Changing my community through science communication

Habimana interviewing Mukarwego Gloria on how she fight disease which destroys carrots in Nyaruguru District, Southern of Rwanda.


IT IS Saturday morning in southern Rwanda. Nyiramana’s face is drenched in sweat as she plants maize in her two-acre family farm. She expects to make a decent profit this season given she got the seed at a bargain. A couple of weeks later, Nyiramana’s hope begins to dwindle. The rains have failed, meaning she stands to lose her entire crop. To make matters worse, there are reports of a new pest devastating maize fields in neighboring Kenya.

Her only prayer is that the pest does not cross boarders and make her bad situation worse. Unfortunately, this story is common in this part of the world.

According to the latest FAO estimates, 30% of Africa’s population was exposed to severe food insecurity in 2017. In my country Rwanda, one fifth of our population is food insecure. Ironically, agriculture is the mainstay of our economy, contributing nearly 33% to national GDP.

Despite efforts to improve the sector, agriculture in Rwanda is still facing serious challenges such as climate change and emerging pests and diseases. In addition, our population continues to rise, and Rwandans are expected to increase from 12 million to 25 million by 2030.

Farmers like Nyiramana toil tirelessly to try to feed their families and produce surplus for the market. Today, there exists modern agricultural tools and techniques that can transform how they do agriculture. Nyiramana and millions of farmers like her need access to superior seeds that can withstand drought, reduce the number of sprays needed, and provide added nutrition in some cases.

However, although these seeds exist in certain parts of the world, misinformation and aggressive activism is blocking her from accessing them. I have made it my life’s goal to reach out to farmers in rural Rwanda and talk to them about their farming practices, document their challenges, as well as educate them about biotech crops.

How it all started

I stumbled into agricultural communications. My journey into journalism started in a newsroom, working on the infotainment desk.

A visit to a farmer’s farm exposed me to their hardships and desperation. I thereafter took it upon myself to make whatever little difference I could in the lives of smallholder farmers in Rwanda. To expose the challenges faced by farmers I interacted with, I took to social media.

I started blogging and tweeting about my experiences in the grassroots, and agitating for change. Little did I know that this endeavor would open a new world of opportunities and reveal possibilities that existed beyond my country, Rwanda.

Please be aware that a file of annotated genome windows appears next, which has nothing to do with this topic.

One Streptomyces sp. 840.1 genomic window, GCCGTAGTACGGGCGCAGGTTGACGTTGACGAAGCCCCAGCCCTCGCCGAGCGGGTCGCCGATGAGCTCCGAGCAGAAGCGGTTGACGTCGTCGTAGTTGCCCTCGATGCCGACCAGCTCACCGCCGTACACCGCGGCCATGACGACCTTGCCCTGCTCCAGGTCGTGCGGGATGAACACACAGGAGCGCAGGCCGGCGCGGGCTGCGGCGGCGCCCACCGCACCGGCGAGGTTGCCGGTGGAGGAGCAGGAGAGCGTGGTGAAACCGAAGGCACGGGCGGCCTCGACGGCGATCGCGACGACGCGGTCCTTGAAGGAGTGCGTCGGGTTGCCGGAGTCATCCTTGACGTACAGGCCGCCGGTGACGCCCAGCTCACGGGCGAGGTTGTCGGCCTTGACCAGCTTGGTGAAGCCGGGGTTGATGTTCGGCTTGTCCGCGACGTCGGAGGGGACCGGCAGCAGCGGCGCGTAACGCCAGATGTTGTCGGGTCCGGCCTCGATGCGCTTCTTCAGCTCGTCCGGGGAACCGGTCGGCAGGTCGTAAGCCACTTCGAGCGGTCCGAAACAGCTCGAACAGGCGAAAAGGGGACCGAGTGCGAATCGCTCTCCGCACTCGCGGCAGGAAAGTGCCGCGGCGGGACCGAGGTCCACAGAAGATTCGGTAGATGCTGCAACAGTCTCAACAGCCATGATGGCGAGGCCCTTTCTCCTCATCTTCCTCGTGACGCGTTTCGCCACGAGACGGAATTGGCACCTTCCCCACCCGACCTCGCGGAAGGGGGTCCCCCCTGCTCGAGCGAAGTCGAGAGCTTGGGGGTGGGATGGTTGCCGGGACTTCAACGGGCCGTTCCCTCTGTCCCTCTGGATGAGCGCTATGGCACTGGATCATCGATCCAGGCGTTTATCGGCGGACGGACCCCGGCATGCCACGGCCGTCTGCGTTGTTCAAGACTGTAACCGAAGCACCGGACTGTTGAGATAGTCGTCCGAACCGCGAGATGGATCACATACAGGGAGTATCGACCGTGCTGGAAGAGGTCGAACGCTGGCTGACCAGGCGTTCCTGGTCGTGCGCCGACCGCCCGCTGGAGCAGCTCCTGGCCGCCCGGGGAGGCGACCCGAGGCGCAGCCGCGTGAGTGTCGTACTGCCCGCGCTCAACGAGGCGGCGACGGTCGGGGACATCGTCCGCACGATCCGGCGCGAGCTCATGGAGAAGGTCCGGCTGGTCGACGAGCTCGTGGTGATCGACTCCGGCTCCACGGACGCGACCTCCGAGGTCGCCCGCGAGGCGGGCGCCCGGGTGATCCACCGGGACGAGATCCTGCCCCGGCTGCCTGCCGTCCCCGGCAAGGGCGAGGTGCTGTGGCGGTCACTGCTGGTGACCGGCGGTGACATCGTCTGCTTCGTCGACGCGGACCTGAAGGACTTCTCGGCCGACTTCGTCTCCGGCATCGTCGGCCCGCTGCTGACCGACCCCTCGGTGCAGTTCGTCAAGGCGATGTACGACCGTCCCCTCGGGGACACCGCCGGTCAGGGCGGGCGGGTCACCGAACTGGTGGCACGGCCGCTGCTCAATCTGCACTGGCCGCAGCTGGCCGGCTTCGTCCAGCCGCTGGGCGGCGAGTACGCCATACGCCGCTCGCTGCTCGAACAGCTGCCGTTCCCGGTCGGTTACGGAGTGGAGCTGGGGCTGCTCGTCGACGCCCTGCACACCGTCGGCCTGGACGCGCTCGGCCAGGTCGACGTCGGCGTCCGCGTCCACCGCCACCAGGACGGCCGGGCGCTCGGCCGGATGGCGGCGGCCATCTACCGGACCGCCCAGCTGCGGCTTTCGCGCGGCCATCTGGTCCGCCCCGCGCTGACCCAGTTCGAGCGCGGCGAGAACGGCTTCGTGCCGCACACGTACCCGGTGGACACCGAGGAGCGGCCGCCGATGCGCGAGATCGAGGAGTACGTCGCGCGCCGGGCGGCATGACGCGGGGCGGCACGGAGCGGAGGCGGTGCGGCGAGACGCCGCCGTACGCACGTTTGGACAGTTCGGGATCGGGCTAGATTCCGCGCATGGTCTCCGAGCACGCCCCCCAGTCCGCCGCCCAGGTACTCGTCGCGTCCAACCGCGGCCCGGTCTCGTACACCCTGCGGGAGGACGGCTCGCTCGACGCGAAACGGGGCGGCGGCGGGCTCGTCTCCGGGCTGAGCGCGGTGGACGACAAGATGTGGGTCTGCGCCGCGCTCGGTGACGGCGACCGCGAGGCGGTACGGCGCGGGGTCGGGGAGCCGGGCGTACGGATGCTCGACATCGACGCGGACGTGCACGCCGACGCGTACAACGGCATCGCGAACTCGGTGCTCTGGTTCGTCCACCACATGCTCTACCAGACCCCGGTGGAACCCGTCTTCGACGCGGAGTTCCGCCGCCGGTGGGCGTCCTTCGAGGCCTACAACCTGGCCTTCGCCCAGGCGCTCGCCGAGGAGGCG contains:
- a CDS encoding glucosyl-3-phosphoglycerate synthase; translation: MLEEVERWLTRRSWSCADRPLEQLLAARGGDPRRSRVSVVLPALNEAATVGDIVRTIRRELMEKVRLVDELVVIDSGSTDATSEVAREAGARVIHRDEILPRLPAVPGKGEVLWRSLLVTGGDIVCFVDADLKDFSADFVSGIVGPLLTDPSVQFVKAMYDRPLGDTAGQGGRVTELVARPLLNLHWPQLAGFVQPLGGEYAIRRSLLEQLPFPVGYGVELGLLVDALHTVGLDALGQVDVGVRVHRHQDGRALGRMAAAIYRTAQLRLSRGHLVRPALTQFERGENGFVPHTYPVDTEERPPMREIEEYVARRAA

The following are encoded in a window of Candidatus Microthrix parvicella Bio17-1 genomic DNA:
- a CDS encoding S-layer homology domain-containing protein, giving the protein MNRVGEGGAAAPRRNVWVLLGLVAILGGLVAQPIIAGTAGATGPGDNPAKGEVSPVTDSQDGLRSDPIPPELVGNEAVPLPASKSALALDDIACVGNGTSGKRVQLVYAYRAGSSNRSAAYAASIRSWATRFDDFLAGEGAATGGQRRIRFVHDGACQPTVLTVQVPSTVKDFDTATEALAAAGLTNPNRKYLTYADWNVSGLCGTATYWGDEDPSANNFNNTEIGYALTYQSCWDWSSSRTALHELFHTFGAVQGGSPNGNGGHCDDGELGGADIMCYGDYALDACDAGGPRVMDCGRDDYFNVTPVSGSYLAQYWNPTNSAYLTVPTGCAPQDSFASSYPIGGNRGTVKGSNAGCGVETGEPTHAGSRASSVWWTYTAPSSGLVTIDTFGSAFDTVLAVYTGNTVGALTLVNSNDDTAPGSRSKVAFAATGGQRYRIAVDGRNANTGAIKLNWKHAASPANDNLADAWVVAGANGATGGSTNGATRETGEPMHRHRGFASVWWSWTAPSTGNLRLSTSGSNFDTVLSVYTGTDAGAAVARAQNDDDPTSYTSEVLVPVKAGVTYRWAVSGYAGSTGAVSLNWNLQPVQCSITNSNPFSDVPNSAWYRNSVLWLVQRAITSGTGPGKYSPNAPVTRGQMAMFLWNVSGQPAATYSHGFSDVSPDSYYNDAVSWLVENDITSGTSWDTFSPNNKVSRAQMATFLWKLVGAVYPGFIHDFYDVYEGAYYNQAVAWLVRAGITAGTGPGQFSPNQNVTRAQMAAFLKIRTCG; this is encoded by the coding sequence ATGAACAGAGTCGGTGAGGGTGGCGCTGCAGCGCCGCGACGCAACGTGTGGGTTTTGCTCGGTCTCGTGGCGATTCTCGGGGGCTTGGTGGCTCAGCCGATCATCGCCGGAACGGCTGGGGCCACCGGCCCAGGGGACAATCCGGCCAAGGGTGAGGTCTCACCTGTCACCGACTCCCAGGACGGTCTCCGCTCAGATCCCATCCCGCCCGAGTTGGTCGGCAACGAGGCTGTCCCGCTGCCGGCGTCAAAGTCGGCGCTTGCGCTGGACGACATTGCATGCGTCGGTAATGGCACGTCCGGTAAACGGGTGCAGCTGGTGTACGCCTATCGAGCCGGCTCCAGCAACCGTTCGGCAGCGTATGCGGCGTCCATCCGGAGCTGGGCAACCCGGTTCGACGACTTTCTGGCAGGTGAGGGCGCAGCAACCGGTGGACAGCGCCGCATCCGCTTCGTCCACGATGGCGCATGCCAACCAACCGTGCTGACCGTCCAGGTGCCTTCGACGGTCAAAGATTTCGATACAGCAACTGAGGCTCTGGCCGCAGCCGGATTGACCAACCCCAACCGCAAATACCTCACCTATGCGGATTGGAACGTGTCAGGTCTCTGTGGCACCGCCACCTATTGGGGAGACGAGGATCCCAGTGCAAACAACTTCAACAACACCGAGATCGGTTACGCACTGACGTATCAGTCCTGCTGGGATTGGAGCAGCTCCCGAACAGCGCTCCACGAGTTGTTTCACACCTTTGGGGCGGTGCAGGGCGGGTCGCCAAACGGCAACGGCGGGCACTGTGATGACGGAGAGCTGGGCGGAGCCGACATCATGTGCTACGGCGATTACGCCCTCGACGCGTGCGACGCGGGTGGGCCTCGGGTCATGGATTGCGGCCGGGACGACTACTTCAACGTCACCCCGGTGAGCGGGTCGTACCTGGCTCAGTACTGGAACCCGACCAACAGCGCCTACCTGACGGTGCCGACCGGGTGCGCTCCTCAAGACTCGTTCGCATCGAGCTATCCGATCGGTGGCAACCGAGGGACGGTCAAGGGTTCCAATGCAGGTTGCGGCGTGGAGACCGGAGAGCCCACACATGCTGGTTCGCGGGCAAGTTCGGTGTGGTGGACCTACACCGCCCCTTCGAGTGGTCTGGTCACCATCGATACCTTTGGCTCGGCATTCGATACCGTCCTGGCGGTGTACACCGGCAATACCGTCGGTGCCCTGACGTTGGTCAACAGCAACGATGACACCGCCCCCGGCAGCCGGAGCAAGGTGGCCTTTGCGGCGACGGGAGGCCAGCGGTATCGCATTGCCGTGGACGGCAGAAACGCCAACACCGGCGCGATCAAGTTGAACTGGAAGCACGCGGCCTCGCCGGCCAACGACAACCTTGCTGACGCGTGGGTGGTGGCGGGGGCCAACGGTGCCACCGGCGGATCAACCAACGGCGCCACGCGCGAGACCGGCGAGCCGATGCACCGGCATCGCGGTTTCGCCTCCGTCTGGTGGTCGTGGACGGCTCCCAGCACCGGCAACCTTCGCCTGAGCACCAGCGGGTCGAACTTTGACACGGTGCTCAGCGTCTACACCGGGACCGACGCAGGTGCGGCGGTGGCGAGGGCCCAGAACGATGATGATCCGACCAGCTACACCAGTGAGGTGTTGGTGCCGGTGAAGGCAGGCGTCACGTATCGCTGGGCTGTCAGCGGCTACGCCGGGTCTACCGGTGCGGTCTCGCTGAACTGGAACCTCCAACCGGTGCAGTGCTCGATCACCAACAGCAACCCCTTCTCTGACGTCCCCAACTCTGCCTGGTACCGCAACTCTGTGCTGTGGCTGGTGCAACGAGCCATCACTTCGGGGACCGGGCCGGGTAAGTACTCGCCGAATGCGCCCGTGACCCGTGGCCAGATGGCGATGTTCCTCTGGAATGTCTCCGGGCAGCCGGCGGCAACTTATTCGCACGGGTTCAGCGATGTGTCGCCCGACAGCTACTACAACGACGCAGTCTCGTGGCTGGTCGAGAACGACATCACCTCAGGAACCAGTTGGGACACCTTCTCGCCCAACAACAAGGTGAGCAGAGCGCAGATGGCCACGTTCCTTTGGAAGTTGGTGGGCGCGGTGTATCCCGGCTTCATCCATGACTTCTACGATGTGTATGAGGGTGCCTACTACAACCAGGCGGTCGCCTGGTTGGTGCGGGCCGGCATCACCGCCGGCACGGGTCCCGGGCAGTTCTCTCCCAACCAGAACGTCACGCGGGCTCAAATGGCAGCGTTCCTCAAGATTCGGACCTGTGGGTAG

In 2016, ISAAA AfriCenter and COMESA invited me to a science communication workshop in Addis Ababa, Ethiopia. They had noticed my passion for agricultural communications on social media and wanted to enhance my skills on science communication, as well as educate me and other regional journalists and social media influencers on agricultural biotechnology and biosafety.

The only thing I knew about biotechnology then was the misinformation I had heard on GMOs. As a keen learner who is driven by the passion to help my farming community, I embarked on this journey and have never looked back.

Habimana interviewing scientist specialised in Biotechnology in ADDIS ABABA Ethiopia at National Biotechnlogy of Ethiopia.

From theory to practice

When the fall armyworm finally struck in Rwanda, I used my newly acquired skills, the internet, and expert sources, to learn more about the pest, and mitigation measures available, and produced a farmer targeted radio programme. To my surprise, my programme was awarded during the National Media Awards, and farmers benefited from my content.

Thanks to organisations like ISAAA AfriCenter and COMESA, my reporting has improved and I can confidently call myself a science communicator. My reporting is now based on evidence and not assumptions. I am considered an exemplary science journalist and I am always invited by various ministries to report on key issues. My questions during interviews with scientists or policymakers are focused and informed.

I strongly believe that the more we equip budding science communicators with the right knowledge and skills to effectively tell science stories, the more farmers like Nyiramana will benefit.

NOTE: HABIMANA Jean Claude, is an agricultural communication specialist based in Rwanda. He is also the founder of Rwanda Agricultural and Environmental Communicators Association. You can reach him on This article is republished with permission from ISAAA AfriCenter.

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The Petri Dish is malaysia’s first dedicated science newspaper. Through The Petri Dish we aim to engage the public on the latest developments on biotechnology.